Karen Ocamb

Richardson’s slur raises questions for LGBT journalists

Filed By Karen Ocamb | July 11, 2007 1:36 PM | comments

Filed in: Marriage Equality, Politics
Tags: Bill Richardson, GLBT, journalism, LGBT, politics

IMG_0297.JPGWhat caught me off guard when I watched the Media Matters clip of New Mexico Gov. Bill Richardson on the Don Imus show last year was how casually and easily the word “maricón” fell from Richardson’s lips. “Maricón,” as you probably know, means “faggot” in Spanish.

It was not an easy story to write, but as my co-author Chris Crain explains on his blog, it’s a legitimate one that ultimately calls Richardson’s judgment into question.

I met Richardson after he officially announced his candidacy for the Democratic nomination for president. During the press conference that followed, I asked him why he didn’t support full marriage equality for gay couples. He dodged the question, citing his good record on LGBT issues before scanning reporters’ faces for another question. He dodged my attempt at a follow-up, too.

To his credit, Richardson later sent his communications director to get me for a personal interview. That resulted in my story “Richardson Pledges to be an ‘Activist’ President,” which is posted on his campaign site , with a link to my publication, IN Los Angeles magazine.

Richardson was incredibly amiable, jokingly asking me why I asked him the marriage question in front of the national media. “I’m your guy,” he said (or words to that effect.) “Why do you want to embarrass me like that?”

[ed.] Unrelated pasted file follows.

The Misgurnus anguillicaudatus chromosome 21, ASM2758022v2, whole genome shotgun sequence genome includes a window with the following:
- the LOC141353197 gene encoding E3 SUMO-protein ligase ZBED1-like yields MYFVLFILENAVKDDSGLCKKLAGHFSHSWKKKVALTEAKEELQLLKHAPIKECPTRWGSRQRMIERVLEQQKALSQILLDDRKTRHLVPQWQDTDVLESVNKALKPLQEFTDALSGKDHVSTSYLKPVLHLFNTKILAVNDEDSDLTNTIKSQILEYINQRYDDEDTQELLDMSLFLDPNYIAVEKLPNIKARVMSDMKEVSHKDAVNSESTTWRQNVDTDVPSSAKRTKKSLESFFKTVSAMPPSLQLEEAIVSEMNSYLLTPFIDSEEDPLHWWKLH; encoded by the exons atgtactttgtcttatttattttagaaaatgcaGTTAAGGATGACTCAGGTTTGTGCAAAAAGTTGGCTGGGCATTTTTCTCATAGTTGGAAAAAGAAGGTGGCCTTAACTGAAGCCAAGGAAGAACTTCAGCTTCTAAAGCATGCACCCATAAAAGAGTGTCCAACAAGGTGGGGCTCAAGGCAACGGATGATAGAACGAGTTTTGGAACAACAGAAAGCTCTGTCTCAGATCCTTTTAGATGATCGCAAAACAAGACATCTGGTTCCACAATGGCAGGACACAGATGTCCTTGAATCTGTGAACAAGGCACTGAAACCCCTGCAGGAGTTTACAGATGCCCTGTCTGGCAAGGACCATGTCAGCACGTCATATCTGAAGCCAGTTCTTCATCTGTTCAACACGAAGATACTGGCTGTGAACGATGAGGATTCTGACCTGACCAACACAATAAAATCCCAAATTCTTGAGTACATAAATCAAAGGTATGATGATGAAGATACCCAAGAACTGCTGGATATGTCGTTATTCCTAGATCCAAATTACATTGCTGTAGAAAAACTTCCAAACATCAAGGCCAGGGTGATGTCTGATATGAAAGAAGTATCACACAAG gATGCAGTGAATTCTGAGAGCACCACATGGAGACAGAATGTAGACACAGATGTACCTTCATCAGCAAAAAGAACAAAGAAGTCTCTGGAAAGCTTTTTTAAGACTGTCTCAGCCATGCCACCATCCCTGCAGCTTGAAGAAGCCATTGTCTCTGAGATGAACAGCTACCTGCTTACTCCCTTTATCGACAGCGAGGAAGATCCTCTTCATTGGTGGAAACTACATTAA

“Because I‘m a reporter and this is California,” I replied, thinking about how our state Legislature passed a marriage equality bill - vetoed by Gov. Arnold.

What I really wanted to say was – you may be a nice guy, but it’s not my job to promote or embarrass you.

I shouldn’t have been all that surprised by his chiding. Time and again politicos who are good on LGBT issues are shocked when the LGBT press writes anything inconsistent with their agenda. Sometimes there is a subtle hint that support might be withdrawn or dampened if the story is too critical.

Call me old fashioned, but I never agreed to give anyone a pass on anything. And there have definitely been times when I’ve had to alert my publishers that they might get an angry call. Luckily, I have publishers who might ask questions but stick by me.

Don’t get me wrong. There are times when I have pulled my punches if it appears my probing might do harm. Case in point: when openly gay L.A. Assemblymember Jackie Goldberg was pushing the expanded domestic partnership bill, I asked her why she didn’t call the legislation a civil unions bill because that was what it was. She said that it was a strategic move to get support from stressed conservative/moderate legislators who could tell their constituents that they were only supporting an expansion of the existing domestic partnership registry bill. A civil unions bill – well, that was a whole other thing because it had a different name and was perceived as too close to marriage.